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My Mother’s Cookbook

Recipes from My Aunts: Louise’s Chewy Brownies; Virginia’s Chili, Orange Bread and Cheese Cake

by Margaret Cullison

As young adults, all of my parents’ siblings moved away from their Midwest upbringing, drawn by job opportunities in urban areas. That didn’t mean they forgot their Iowa heritage or those of us still living there. My aunts, uncles and cousins continued to be important members of our extended family, and we either traveled to see them or they visited us in the summer months.

The big house my grandfather purchased for his family in 1887 and where my father spent his entire life was made to be filled with friends and family. Never was that space appreciated more than when relatives came to stay with us. How I looked forward to the arrival of my cousins who lead such different big-city lives. As a child growing up in a small town, I wondered what I might be missing, and my cousins offered me a chance to learn how their lives differed from mine.

My mother and her younger brother and sister grew up in Red Oak, Iowa. Her siblings both married people from there while Mom chose a husband who lived sixty miles north. That made trips to Red Oak convenient when the siblings came to Harlan to visit us. Those excursions always included drives by the low-slung bungalow where they’d grown up, the brick building that housed the family wholesale grocery business, their grandparents’ Victorian house and the old Chautauqua Park where they’d gone for picnics and performances as children.

Uncle Ken had been fortunate enough to receive an appointment to the Naval Academy at Annapolis, quite an accomplishment for a small-town boy at the height of the Great Depression. Always interested in how things worked, he became a naval architect who helped with the design of the historic Nautilus, our country’s first atomic submarine. Mom treasured the chambered nautilus shell her brother gave her that had been cut in half to reveal the chambers that allowed it to rise or sink in water by taking in or expelling air, nature’s prototype of a submarine’s ability to travel below water level.

Uncle Ken’s assignments required moves from one coast to the other every few years, and our house was an ideal mid-way stop. But a houseful of people meant plenty of work for the adults who decided we children could just as well help too. Being a military man and a logical-thinking engineer, Uncle Ken created a list of KP chores for us. He sat down with his two daughters, my brothers and me to discuss a fair distribution of duties and then made a chart that he posted in the kitchen. We were expected to keep track of our work duties and do them without complaint.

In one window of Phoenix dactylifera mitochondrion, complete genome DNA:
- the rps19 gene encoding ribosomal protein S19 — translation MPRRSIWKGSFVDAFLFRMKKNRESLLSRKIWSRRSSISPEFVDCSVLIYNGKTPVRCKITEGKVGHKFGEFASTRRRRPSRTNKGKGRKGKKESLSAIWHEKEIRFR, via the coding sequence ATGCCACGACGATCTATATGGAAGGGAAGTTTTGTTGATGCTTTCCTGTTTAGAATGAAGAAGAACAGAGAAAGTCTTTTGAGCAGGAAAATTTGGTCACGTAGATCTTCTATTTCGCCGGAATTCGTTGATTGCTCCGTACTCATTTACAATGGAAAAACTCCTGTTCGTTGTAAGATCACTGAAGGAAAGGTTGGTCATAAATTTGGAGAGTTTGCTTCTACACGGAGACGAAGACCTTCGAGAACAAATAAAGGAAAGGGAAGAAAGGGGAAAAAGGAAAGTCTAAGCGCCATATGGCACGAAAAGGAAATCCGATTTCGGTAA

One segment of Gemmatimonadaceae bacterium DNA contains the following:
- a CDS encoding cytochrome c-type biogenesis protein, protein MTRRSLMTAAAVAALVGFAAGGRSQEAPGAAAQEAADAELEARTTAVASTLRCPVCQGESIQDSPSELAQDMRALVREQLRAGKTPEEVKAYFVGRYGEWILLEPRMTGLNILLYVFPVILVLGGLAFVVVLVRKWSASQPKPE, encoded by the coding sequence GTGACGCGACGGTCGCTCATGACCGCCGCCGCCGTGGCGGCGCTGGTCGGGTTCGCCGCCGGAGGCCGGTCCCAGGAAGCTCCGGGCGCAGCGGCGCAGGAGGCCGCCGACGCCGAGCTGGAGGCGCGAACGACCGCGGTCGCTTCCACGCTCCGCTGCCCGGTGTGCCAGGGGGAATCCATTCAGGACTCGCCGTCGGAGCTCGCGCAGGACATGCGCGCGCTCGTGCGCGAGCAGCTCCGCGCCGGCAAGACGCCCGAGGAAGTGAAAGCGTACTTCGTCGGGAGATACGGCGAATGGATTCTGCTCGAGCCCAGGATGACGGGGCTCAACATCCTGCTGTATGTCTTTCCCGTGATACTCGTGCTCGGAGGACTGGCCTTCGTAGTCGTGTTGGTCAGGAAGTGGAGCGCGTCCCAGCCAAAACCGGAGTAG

When my cousin Anne, pretty, outgoing and a year and half older than me, reached her teen years she began to attract the attention of local boys. This was exactly the reaction we wanted, boys being the main topic of our conversations. Anne and I would have liked to stroll endlessly around the downtown square, a practice my mother frowned upon as too obviously attention-getting. But visiting the town swimming pool had a purpose, and we went every day, where we hoped to be noticed in our swim suits.

One evening when we’d been asked out on dates, we also had dinner dish duty. Anne suggested we could avoid that onerous obligation by sneaking upstairs right after dinner to change clothes. Surely our mothers would not make us do dishes after we’d cleaned up and put on fresh summer dresses. We tried for a nonchalant air as we breezed back into the dining room, ready for our dates, where the adults lingered over coffee.

Aunt Louise gave us a disdainful look and pointed to the kitchen saying, "You’re not going out until you get those dishes done.” Doing dishes in a non-air conditioned kitchen is a sweaty job, and we didn’t try that stunt again.

A fun-loving person, the humor of our effort wasn’t lost on Aunt Louise. She was a good cook but didn’t like to spend an undue amount of time in the kitchen, as the following recipe reflects. I still have the recipe card for brownies, written in her hand that she sent me when I was a young bride. Here is her recipe as she wrote it.


Chewy Brownies (Louise Romberg)
Mix 1 cup sugar, 2 heaping tablespoons cocoa and ¼ cup butter or margarine, melted.

Then add 2 beaten eggs and ½ cup flour with a pinch of salt, 1 teaspoon vanilla and some black walnuts. Bake ½ hour at 350 degrees and cut when hot.

Aunt Louise’s note: They seem to be better if you don’t beat too much. These are a breeze to make and always make a hit. Good for last minute dessert.

My note: This isn’t a large recipe, so use a ½ cup nuts and a 9 by 9-inch pan.

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